October 22, 2016
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Black Churches Teach Kids About Safe Sex, Disease Prevention

ANN ARBOR, Mich.---When 10th-grader Quintin Scott learned that only physicians could diagnose AIDS, he wasn't in sex education class and he wasn't overhearing locker room talk: Scott was in church.

Such open discussion about sexual health in the African-American church where Scott learned this information would have been unthinkable even a few years ago, but at the time Scott was taking a test to become a peer counselor in one of the 55 churches in Flint, Mich., that participate in YOUR Blessed Health, a youth program now in its fifth year.

The primary goal of YOUR Blessed Health is to provide African-American faith leaders with the knowledge and communication tools to educate young members about HIV and sexually transmitted infections.

Derek Griffith, assistant professor at the University of Michigan School of Public Health, is evaluating the effectiveness of YOUR Blessed Health.

"In a project like this, 'evaluator' translates to helping with the development of the program, as well," he said. "In a broader sense, we're trying to bring some science to the work that is being done. The question is how do you build the science around it to help strengthen the impact of the program on youth, on the organization and on the community?"

Sex and HIV are, historically, taboo topics in African-American churches, despite the fact that AIDS impacts African Americans in disproportionately higher numbers than other minority groups and whites---which is exactly why African-American churches in Flint so desperately needed YOUR Blessed Health, said Bettina Campbell, executive director of YOUR Center and principal investigator who started the pilot program in 2006.

In six years, 55 churches representing nine denominations in Flint have joined YOUR Blessed Health.

At Flint's Faith Deliverance Center, Pastor Bernadel Jefferson said parents were receptive to the idea---the resistance came primarily from church leaders, many of them men who weren't as open-minded, she said (one of Jefferson's seminars is called "Saved, Satisfied and Sanctified! How to Satisfy Your Boo and Still be Saved"). To that end, one critical component of YOUR Blessed Health is enlisting the pastors' spouses and teaching them the training.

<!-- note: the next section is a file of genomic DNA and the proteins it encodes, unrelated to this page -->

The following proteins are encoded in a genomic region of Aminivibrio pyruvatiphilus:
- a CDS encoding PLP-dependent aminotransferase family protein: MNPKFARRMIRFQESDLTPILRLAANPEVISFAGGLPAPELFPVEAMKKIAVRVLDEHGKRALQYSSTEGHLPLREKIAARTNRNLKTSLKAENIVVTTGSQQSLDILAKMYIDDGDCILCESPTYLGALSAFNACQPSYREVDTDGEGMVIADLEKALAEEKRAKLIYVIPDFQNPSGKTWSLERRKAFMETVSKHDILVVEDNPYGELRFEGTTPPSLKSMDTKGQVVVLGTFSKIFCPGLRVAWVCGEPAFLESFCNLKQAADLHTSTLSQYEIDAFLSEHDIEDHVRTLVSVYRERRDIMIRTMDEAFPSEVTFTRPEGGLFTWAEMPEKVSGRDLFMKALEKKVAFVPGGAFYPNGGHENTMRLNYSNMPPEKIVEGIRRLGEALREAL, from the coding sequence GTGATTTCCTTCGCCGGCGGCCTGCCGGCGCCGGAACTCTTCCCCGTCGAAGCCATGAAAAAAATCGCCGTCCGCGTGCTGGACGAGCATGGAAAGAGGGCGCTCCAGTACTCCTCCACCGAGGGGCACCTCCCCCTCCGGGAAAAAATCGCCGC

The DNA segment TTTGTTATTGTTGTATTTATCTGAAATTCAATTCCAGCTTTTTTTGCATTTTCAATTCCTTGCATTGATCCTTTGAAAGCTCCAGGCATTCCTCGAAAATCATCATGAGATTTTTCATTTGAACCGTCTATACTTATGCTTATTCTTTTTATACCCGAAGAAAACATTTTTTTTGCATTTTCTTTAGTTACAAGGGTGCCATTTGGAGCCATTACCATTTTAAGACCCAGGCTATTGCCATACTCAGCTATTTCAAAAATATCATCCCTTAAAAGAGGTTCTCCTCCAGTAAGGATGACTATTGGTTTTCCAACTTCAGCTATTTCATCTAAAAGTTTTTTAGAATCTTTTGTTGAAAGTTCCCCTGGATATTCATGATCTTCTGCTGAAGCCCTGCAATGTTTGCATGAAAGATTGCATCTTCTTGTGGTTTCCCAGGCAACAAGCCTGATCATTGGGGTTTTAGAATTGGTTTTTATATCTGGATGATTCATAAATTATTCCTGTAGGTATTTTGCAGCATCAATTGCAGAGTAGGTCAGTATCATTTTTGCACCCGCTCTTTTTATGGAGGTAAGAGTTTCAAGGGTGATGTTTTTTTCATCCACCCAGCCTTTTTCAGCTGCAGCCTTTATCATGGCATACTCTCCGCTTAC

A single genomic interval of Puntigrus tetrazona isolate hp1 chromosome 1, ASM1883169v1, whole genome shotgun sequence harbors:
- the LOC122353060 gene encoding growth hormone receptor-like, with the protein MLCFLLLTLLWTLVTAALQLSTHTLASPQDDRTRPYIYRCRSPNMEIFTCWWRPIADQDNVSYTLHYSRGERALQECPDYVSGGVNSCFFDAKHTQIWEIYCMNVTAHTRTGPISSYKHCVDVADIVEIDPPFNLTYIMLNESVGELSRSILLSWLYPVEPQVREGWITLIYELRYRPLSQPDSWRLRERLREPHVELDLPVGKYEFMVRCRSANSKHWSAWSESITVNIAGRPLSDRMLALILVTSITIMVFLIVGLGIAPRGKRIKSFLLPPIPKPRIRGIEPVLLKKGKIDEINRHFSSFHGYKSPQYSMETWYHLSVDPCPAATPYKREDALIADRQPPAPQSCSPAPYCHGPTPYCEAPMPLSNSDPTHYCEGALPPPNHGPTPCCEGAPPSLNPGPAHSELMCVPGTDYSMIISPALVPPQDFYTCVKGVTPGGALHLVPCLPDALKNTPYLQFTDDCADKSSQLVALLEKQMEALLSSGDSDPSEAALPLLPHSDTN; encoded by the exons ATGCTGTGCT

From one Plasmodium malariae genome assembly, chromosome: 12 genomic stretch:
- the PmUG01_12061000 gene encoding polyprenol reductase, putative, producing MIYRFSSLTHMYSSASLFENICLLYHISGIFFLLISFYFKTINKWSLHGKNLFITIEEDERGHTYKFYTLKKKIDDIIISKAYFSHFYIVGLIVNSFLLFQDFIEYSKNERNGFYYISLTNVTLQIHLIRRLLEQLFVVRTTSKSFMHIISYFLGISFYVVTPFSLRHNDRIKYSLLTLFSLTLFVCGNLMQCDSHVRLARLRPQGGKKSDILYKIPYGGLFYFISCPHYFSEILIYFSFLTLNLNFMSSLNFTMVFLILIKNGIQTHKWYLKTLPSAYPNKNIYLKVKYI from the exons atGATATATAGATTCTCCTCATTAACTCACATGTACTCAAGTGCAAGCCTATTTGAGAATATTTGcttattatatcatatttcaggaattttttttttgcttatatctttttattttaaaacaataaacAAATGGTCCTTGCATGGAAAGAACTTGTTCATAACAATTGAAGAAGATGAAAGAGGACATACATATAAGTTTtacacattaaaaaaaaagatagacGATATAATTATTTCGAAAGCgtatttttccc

"Church is not just for the people right inside, it's for the whole community," Jefferson said.

YOUR Blessed Health intervention includes a menu of activities for faith leaders to select from according to their institutional beliefs, doctrines and culture. For instance, the pastor who frowns on a counselor demonstrating proper condom application on a banana on church grounds, might allow that same demonstration in, say, an empty office space next door to the church.

U-M's Griffith said he and Campbell have been approached by churches around the country who are interested in duplicating the program, and that the goal is to use YOUR Blessed Health as a model for how to educate people about sexual health in faith-based settings and the African- American community.

The University of Michigan School of Public Health has been promoting health and preventing disease since 1941, and is ranked among the top five public health schools in the nation. Whether making new discoveries in the lab or researching and educating in the field, SPH faculty, students and alumni are deployed around the globe to promote and protect our health.

STORY TAGS: Black News, African American News, Minority News, Civil Rights News, Discrimination, Racism, Racial Equality, Bias, Equality, Afro American News


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